Even after last year’s blowout midterm results for Democrats, the conventional wisdom was that even if 2020 was a good year for the party, winning a majority in the Senate was out of reach. The party is facing a “tough map”: Republicans have 22 seats up for grabs, but almost all of them are in states that Trump handily carried in 2016.
But of late, the odds have shifted, and in the Democrats’ favor. Suddenly, it looks like the Senate may be in play after all, simply because an incumbent decided to retire.
Georgia Sen. Johnny Isaakson announced late last month that he was retiring early due to health reasons. That means there will be two Senate seats on the ballot in the state next year. Republican Sen. David Perdue was already up for re-election at the end of his six-year term. But now the GOP will also have to field a candidate for the remaining two years of Isaakson’s term.
Georgia is not the Republican stronghold it once was. Last year, Democrat Stacey Abrams came within a little more than a single percentage point of winning the gubernatorial election. The winner, Brian Kemp, positioned himself as a mini-Trump and still only mananged to squeak by, apparently with the help of some voter suppression shenanigans.
Flipping the Senate would be a big break for the Democrat’s agenda. That’s especially true of the Equality Act, which would add sexual orientation and gender identity to federal civil rights laws.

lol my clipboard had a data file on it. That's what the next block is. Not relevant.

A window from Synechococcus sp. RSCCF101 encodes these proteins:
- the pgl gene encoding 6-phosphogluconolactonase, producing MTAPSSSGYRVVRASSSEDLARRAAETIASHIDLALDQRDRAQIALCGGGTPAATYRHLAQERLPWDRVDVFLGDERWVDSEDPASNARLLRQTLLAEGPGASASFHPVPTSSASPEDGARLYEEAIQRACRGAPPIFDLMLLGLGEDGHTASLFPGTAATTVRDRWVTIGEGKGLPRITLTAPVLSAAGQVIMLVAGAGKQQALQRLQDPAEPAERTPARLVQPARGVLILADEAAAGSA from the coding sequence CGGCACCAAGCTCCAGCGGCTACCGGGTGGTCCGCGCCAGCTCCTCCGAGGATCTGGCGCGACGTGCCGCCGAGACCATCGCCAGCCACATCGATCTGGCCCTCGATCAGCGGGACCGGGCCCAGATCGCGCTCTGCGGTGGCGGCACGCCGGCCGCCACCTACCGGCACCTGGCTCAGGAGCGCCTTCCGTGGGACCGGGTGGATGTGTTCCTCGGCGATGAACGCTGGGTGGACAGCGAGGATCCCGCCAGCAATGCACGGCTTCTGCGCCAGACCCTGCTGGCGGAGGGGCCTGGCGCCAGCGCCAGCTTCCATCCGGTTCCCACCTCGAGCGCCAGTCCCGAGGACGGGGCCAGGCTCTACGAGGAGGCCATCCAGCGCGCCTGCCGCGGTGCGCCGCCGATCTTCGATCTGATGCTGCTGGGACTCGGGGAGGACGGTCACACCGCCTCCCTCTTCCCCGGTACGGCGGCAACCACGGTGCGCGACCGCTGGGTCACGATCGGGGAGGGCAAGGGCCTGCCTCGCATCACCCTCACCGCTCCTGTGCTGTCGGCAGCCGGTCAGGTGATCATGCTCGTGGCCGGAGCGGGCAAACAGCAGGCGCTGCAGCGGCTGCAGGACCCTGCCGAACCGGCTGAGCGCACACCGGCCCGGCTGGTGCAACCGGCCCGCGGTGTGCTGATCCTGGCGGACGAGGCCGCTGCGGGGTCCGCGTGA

When the bill came up earlier this year, Republicans in the House did their best to kill the measure. When it did finally come to a vote, only eight Republicans voted in favor of it. (Two of them have since announced their retirement.) The bill was DOA in the Senate, where Majority Leader Mitch McConnell has ensured it will never come to a vote.
But if the Democrats controlled both Houses of Congress, the bill would face much better odds. But even then, the Equality Act and other legislation would not necessarily be a slam dunk. West Virginia Senator Joe Manchin is nominally a Democrat, but he refused to endorse the Equality Act until the last minute. Manchin was one of the last Democratic holdouts agains marriage equality, proving that party affiliation doesn’t guarantee support for LGBTQ rights.
That means the Democrats would need to win more than a simple majority if they don’t want to be held hostage to Manchin’s more conservative inclinations. They’d also have to win the White House, of course, because there wouldn’t be enough votes to override the inevitable Trump veto.
All of these reasons make the huge presidential field all the more frustrating. Candidates who are scraping along in the low single digits, like Beto O’Rourke and Montana Gov. Steve Bullock, would have a much better chance of success as Senate candidates. Former Colorado Gov. John Hickenlooper finally came to that conclusion after his presidential bid tanked, but only after he damaged his reputation as a result.
Lots of stars have to align for the Democrats to take control of the White House and Congress. But for now at least that looks a lot more like a possibility than it did just a little while ago.